Ecol. Lett. doi:10.1111/j.1461-0248.2009.01419.x (2009)

Sexual ornaments on birds, such as brightly coloured plumages, are thought to signal sperm quality, but how the two are linked has not been clear. Work by Fabrice Helfenstein at the University of Bern and his team confirms that more-colourful males are better able to protect their sperm from oxidative stress.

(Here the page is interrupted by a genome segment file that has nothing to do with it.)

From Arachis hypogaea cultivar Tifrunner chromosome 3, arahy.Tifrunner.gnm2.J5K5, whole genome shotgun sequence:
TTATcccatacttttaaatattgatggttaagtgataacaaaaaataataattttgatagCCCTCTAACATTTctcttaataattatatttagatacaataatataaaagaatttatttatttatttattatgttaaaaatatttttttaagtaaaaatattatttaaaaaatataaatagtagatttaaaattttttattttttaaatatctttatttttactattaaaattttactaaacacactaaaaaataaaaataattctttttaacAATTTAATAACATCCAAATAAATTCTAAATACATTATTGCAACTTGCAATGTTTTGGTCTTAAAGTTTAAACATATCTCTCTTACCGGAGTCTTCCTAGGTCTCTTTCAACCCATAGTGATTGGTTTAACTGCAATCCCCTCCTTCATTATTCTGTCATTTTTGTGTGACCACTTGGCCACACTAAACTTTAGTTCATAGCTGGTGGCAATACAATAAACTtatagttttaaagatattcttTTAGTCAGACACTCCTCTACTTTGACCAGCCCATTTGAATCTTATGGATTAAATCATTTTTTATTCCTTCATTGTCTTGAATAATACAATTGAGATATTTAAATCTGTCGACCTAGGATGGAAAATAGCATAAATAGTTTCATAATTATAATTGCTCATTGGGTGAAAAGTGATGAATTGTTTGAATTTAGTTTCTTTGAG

The authors followed a breeding population of great tits (Parus major). They ramped up the birds' workload, and thus their oxidative stress, by adding two nestlings to each brood.

Sperm from less-colourful males (pictured above, right) exhibited a greater drop in motility and more lipid damage than did sperm from their more-colourful counterparts (left). In addition, the sperm quality of less-colourful males improved when their diet was supplemented with antioxidant carotenoids.